How organisational development works: procedure and tips

What is organisational development?

The term "organisational development" has two main thrusts. On the one hand, it refers to the fact that organisations are constantly evolving. This happens, for example, through employees who come and go. On the other hand, organisational development also refers to the proactive, targeted change of organisations.

In actively managed organisational development, a target image of the organisation is created in a structured process. The starting point can be a diagnosis of the need for improvement in the organisation, such as inefficient structures or the need for employees to learn. External factors can also create a need for strategic action that affects the requirements of the organisational form. One example of this is new technologies that require different work processes.

As organisations are complex entities, it makes sense to take a holistic approach to organisational development. Organisational development is not limited to individual areas. Rather, it ideally encompasses structures and processes as well as the culture and type of cooperation.

Reasons for organisational development

Organisations do not operate in a vacuum, but in an environment of constant change: Technological developments, social changes, geopolitical shifts - all of these can contribute to a previously successful organisational set-up no longer functioning as effectively. Pressure to adapt can also come from within, for example when processes no longer work or roles are unclear.

The success or failure of an organisation is therefore determined by its ability to self-reflect and adapt. This means that managers and employees constantly critically question established structures and processes, as well as behaviours and cultural choices, and adapt them if necessary. Learning organisations that fundamentally embrace change and development have a clear advantage here.

In addition to constant change, there are also individual events that create an acute need for organisational development. These include, among others

  • Formulation of a new strategy
  • Implementation of an organisational review in the course of a management change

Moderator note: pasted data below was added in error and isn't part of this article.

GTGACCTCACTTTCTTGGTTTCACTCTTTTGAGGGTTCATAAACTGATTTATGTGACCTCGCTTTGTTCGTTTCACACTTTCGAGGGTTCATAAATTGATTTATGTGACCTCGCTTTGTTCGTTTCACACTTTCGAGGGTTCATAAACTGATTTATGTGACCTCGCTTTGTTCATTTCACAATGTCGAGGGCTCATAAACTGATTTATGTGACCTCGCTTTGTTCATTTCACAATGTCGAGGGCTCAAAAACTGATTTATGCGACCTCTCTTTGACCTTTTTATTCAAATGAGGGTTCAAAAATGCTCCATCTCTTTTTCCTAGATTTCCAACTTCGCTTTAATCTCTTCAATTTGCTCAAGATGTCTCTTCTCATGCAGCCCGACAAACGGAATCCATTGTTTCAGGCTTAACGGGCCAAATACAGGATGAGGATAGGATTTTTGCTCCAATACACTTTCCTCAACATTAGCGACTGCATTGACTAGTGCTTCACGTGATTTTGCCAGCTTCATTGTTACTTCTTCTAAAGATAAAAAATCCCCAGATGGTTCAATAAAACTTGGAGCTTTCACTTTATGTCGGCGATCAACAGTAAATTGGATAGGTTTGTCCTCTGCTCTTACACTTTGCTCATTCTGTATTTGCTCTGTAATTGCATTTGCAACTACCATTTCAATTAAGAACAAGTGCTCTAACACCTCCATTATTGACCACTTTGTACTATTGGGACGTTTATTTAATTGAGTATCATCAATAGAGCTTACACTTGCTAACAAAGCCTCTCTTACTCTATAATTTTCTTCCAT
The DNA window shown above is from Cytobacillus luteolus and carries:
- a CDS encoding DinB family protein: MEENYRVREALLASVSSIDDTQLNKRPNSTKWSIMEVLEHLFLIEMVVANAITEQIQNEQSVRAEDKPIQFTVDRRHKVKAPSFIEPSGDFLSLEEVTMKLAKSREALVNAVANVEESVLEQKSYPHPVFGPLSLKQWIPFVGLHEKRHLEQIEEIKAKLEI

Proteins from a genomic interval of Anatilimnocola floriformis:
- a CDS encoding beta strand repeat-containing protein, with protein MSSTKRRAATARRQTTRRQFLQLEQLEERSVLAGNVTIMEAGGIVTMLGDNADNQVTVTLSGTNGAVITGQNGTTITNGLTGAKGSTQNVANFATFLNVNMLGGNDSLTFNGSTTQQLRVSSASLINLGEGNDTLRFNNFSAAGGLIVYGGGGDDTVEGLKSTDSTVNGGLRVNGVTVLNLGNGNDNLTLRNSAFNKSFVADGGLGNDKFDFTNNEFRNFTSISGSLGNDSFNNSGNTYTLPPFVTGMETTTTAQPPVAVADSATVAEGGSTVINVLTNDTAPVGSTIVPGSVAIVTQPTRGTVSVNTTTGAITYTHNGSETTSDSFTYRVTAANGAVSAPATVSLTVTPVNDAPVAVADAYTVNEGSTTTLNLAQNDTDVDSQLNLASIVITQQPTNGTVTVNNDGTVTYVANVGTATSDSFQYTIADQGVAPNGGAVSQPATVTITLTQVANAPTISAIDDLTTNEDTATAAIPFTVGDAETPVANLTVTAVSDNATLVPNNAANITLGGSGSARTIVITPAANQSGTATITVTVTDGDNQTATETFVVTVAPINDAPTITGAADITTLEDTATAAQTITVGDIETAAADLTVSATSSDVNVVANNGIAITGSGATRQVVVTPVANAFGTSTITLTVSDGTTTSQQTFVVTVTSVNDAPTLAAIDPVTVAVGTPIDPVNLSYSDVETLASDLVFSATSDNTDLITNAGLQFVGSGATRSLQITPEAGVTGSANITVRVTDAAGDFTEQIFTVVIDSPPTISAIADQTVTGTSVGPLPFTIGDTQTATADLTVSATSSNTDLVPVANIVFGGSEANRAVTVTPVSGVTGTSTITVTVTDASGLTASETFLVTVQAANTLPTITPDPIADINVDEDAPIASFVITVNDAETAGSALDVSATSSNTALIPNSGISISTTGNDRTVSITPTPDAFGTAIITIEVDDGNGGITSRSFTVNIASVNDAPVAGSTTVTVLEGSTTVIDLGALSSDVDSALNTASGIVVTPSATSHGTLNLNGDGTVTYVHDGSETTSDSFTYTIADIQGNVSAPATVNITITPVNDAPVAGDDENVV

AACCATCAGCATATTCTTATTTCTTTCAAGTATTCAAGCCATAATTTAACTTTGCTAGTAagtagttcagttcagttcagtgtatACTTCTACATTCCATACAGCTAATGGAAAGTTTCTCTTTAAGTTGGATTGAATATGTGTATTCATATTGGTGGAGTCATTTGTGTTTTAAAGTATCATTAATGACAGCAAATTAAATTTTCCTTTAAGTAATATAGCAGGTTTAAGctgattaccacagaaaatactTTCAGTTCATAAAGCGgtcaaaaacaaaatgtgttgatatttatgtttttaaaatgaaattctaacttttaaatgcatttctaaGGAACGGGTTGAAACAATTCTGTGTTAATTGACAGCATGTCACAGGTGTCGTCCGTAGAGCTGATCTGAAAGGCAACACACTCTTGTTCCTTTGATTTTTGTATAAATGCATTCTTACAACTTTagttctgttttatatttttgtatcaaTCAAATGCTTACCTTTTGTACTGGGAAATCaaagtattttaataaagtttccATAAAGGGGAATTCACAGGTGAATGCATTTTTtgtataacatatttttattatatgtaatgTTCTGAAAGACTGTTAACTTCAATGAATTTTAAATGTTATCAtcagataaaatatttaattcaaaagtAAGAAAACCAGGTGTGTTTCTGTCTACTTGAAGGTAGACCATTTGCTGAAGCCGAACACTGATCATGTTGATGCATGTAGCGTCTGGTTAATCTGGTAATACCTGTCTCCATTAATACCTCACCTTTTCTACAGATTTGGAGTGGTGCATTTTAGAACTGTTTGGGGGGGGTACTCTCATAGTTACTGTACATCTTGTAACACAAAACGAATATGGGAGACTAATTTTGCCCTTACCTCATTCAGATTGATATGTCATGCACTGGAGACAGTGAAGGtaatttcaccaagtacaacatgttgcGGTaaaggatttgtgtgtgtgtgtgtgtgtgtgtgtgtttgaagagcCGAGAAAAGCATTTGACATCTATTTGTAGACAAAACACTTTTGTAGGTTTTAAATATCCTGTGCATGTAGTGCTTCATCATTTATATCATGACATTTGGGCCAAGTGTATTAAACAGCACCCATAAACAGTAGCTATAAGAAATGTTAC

• Implementation of post-merger integrations
  • Entering a new country and/or launching a new product
  • Entering into strategic alliances
  • Establishment of a new distribution channel

Depending on the reason for the organisational development, the scope can vary considerably. The implementation of a new strategy in particular often involves a comprehensive and lengthy transformation.

Goals of organisational development

Regardless of the specific occasion, organisational development is never an end in itself. Rather, its aim is to promote the successful implementation of the overarching corporate strategy. Accordingly, there is no one perfect organisational form. Rather, it is about finding the best possible interplay of its building blocks for the respective requirements of an organisation and capturing this in a target image.

This image has an external and an internal dimension. The internal dimension includes all aspects that the organisation itself can influence. This includes, for example, the working conditions for employees. The external dimension, on the other hand, includes changes in legislation, technological change or changing customer needs - aspects that are beyond the organisation's direct sphere of influence.

Both dimensions are interrelated: an organisation can (and should) react to external changes. To do so, it should align its internal factors so that the organisation operates efficiently and successfully on the market (or in its respective context). Successful performance in turn opens up new opportunities for employees, whose increased motivation and satisfaction in turn have a positive impact on the company's results.

Organisational development in the narrower sense is conceived as a targeted project with a beginning and an end. Organisational development in the broader sense, on the other hand, is not a one-off project. Rather, it is a continuous process that all organisations should initiate and keep going if they want to be and remain successful.

An efficient organisation is the vehicle for translating a company's claim to success into concrete performance. This is about more than a static organisational chart. After all, it is not only important which employees work in which department, but also how they work together.

Organisational development is complex: if one screw is turned, this also affects other, supposedly remote areas. If the organisation wants to introduce a new product, for example, it may have to form a new department, change decision-making powers and train employees. The time horizon also plays an important role: in the short term, for example, the organisation must work with existing resources. In the medium term, however, adjustments are possible, for example through a change in recruitment policy.

The systemic organisational development approach is based on the idea that these transfers can only succeed with a holistic approach. Individual phenomena - dysfunctionalities as well as successes - are related back to the overall system of an organisation. Systemic organisational development does not start with individual symptoms. Instead, it focuses on the interaction of all elements of an organisation.

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Philip Semelmayer
Philip Semelmayer
Associate Principal

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